Rights vs Justice

I was stumbling my way across the Internet and discovered this response to a question about whether [some party] had a right to [some action].

Countries don’t have rights. Rights are something that someone or some entity with power affords to those under that power. The most common example being a government giving rights to its citizens.

Things like the universal declaration of human rights detail nothing more than an agreement by its signatories on what rights a government should give its people.

But the important thing to note is that if a government gives a particular right, that doesn’t mean that such a right is just. For example, Americans in certain states before 1864 had the right to own slaves. That doesn’t mean that owning slaves was the right thing to do. And in the reverse situation, women in the US before 1920 did not have the right to vote, but that doesn’t mean that it was right for them not to have the right to vote.

Now to the point. The only sorts of “rights” a country may have are those imposed by some even higher body. You could say that’s the UN. However, even if the UN says that a country has or doesn’t have the right to do some particular thing, that doesn’t mean that the rights given by the UN are right.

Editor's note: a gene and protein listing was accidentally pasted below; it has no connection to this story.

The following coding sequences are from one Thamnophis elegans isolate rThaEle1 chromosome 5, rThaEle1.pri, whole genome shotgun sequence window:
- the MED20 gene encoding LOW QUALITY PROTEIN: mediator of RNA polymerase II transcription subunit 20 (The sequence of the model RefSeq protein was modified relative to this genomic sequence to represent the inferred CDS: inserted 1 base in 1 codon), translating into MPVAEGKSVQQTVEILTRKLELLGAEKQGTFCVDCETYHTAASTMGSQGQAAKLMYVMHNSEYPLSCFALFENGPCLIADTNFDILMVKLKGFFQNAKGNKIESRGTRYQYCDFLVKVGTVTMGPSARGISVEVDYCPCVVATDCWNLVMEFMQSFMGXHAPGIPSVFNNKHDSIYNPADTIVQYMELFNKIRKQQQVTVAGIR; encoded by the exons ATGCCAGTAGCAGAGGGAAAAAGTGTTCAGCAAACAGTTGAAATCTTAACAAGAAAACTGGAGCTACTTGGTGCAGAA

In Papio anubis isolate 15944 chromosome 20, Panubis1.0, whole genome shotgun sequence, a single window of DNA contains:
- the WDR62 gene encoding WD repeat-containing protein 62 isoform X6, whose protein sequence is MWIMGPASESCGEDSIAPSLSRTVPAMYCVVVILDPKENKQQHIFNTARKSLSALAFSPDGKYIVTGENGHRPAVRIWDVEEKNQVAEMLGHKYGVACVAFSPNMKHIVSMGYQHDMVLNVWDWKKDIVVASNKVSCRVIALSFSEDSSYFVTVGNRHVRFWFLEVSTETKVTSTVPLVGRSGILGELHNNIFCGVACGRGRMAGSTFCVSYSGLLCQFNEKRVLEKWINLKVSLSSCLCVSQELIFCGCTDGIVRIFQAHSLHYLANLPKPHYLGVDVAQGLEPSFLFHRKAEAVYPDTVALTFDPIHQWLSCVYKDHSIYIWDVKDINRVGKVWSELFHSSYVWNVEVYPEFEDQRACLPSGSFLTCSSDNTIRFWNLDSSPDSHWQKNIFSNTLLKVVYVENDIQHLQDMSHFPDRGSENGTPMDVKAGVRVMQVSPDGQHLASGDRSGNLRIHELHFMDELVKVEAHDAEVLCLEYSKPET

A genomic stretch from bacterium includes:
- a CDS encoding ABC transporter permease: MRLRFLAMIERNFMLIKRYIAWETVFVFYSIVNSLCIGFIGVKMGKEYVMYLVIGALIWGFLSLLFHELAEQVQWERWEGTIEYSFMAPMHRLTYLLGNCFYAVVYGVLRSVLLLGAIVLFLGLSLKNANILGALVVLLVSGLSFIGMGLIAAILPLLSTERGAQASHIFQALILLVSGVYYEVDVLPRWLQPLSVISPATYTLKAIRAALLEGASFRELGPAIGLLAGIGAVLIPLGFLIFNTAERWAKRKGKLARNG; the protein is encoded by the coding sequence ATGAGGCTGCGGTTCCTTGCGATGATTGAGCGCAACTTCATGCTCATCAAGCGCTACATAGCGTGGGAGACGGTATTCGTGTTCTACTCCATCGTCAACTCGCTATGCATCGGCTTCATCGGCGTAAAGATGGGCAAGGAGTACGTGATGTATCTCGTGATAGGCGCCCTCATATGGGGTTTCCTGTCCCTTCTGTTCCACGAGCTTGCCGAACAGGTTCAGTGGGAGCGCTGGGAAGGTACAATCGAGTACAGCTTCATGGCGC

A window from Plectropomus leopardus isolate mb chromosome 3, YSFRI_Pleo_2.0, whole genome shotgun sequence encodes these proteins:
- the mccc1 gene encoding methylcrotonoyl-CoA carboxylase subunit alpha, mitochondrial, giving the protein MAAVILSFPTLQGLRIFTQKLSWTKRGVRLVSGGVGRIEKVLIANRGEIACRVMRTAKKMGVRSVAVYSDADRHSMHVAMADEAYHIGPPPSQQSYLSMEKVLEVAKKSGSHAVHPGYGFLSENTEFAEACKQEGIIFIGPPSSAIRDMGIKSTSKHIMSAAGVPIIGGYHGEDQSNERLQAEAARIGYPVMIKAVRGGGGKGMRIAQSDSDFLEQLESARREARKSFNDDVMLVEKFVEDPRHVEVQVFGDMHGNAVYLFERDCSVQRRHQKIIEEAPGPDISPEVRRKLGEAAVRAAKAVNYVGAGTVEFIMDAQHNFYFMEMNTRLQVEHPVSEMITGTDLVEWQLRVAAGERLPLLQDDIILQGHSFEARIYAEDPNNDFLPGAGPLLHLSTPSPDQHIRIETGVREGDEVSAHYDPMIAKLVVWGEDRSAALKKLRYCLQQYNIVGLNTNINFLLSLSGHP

The real question you should be asking is this: Is it just?

And that of course is a matter of opinion.

I thought this was quite thought-provoking. And I think it aligns well with my framework for rights too.

What stands out to me is how closely rights should be based on justice. More importantly, rights should give justice to one party without harming another.

Take the right to life, liberty, and the pursuit of happiness. One’s ability to chase those for themselves does not negatively impact another’s ability to pursue theirs. Here are some other examples:

It might not be a perfect framework, but I think it’s a good starting point to keep in mind when hearing the word ‘rights’ thrown out so much in politics. What do you think?

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